After the disappointing, politically expedient demise of the Southern African Development Community Tribunal, a new decision by its replacement Southern African Development Community Administrative Tribunal (Sadcat) shows how a top staffer of the defunct body was leaned on by SADC to make him go quietly. But SADC reckoned without the determination of Judge Charles Mkandawire, someone who has shown his mettle in contentious cases heard in his home of Malawi.
The applicant in this important case decided by the Southern African Development Community Administrative Tribunal was Judge Charles Mkandawire. He is a Malawian and was a member of the SADC Tribunal in its glory days when, based in Windhoek, it gave notice, by its work and brave decisions, that it was determined to ensure justice for all the parties that appeared before it.
The presiding Sadcat judge hearing the claim brought by Judge Mkandawire was Judge Francis Bere of Zimbabwe.
Judge Mkandawire should be well-known to readers as the presiding officer in a key Malawian case that dealt with attempts by former President Peter Mutharika to get rid of the country’s Chief Justice via a devious stratagem. Judge Mkandawire delivered a decision that found the CJ could not be removed as had been intended. He strongly restated the principle of judicial independence, and said that the former President had been dangerously wrong to claim that Parliament ranked higher (‘was more supreme’) than the courts.
The judge was the SADC Tribunal’s first registrar and his family had moved to Namibia to be with him. He had a four-year contract, due to end on 30 November 2012, but, as the rules provided, he applied, in good time, for his contract to be renewed. During January 2013 he was informed that his contract had been approved for another four years.
Part way through this second contract he received a letter informing him that his contract ‘should be considered as having been extended, not for four years, but until the completion of the review of the role of the SADC Tribunal’ due to take place in August 2014.
Judge Mkandawire objected to the letter, but that objection was met by a further letter in August 2014, giving him three months’ notice. Disputing the legality of the decision to end his second contract ‘midstream’, he took the matter to the high court in Botswana since the present SADC Administrative Tribunal (Sadcat) was not operating at that stage. Later, once Sadcat was established, the dispute was transferred to that tribunal for adjudication.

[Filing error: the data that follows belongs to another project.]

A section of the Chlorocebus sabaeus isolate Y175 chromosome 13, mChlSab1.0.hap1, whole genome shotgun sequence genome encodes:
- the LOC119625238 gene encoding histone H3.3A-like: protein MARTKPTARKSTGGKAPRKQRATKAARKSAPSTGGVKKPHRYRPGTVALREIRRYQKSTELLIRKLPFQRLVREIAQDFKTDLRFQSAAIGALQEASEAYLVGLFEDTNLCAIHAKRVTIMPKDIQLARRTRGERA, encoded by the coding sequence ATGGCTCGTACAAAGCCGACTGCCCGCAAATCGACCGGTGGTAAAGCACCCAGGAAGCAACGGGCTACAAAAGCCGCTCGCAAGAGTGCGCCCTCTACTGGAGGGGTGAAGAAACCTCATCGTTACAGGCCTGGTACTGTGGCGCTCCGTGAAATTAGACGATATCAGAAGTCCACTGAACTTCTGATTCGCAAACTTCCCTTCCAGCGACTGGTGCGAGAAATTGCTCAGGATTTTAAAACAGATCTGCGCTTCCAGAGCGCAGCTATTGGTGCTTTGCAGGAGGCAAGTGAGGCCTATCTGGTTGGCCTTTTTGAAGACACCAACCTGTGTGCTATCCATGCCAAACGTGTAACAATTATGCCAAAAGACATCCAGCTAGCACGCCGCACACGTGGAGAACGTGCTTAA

Judge Mkandawire argued that his second contract ought to have run its full course and that it was ‘unlawfully terminated’.
The view of the respondent (the Southern African Development Community itself) was that Judge Mkandawire was ‘fully aware’ that his contract would not be renewed but that it would be ‘extended pending the completion’ of the review.
His contract had been ‘unlawfully renewed’ and his contract was thus validly terminated, said SADC.
Judge Bere referred to evidence about the ‘unmistakable distinction’ with which Judge Mkandawire carried out his duties at the tribunal. His contract was renewed in January 2013, but this was followed the next month by new concerns from the Council about the contracts of the Tribunal’s staff and whether these contracts should be ‘revisited’.
After further SADC discussions, from which all staff were barred, a team was sent to Windhoek to negotiate with staff about resolving the problem of their employment. According to Judge Mkandawire, staff were offered ‘redeployment or compensation for the remaining period of the contracts’ and a mediation report was finalised, signed by all the heads of the negotiating team, including details of the compensation which, it had been agreed, was to be paid.
Later in 2014, the staff contracts were again discussed by SADC, and for the first time the question of whether the renewed contracts were lawful, was raised.
SADC’s witness, from its human resources division, was Hendrix Tonde, who argued that the mediation exercise was not binding on SADC.
According to Judge Bere, once Judge Mkandawire’s renewed contract was confirmed by the executive secretary it was binding. Later attempts to get out of the agreement violated the rules. ‘Any attempt to change [a] contract of employment during its tenure is clearly calculated to prejudice or disadvantage that employee and … in violation of the enabling Act.’ Breaching the contract brought ‘inevitable consequences’, he said, and he ‘had not the slightest hesitation’ in concluding that the contract was unlawfully terminated.
The mediation exercise was meant to be binding but though Judge Mkandawire waited for the compensation that it was agreed could be paid, it never arrived.
So, what compensation should he be paid? The answer was complicated by the fact that Judge Mkandawire had, at some stage after SADC let him go, again been re-employed by the judiciary in Malawi, as head of its civil division. He was thus able to off-set some of what he had lost through the action of SADC.
Judge Bere therefore ordered that Judge Mkandawire had to be paid the amount agreed during the mediation exercise less the judge’s earnings in Malawi after he returned from the defunct tribunal.
Interest of 10% was due from 30 November 2016 until the whole amount had been paid.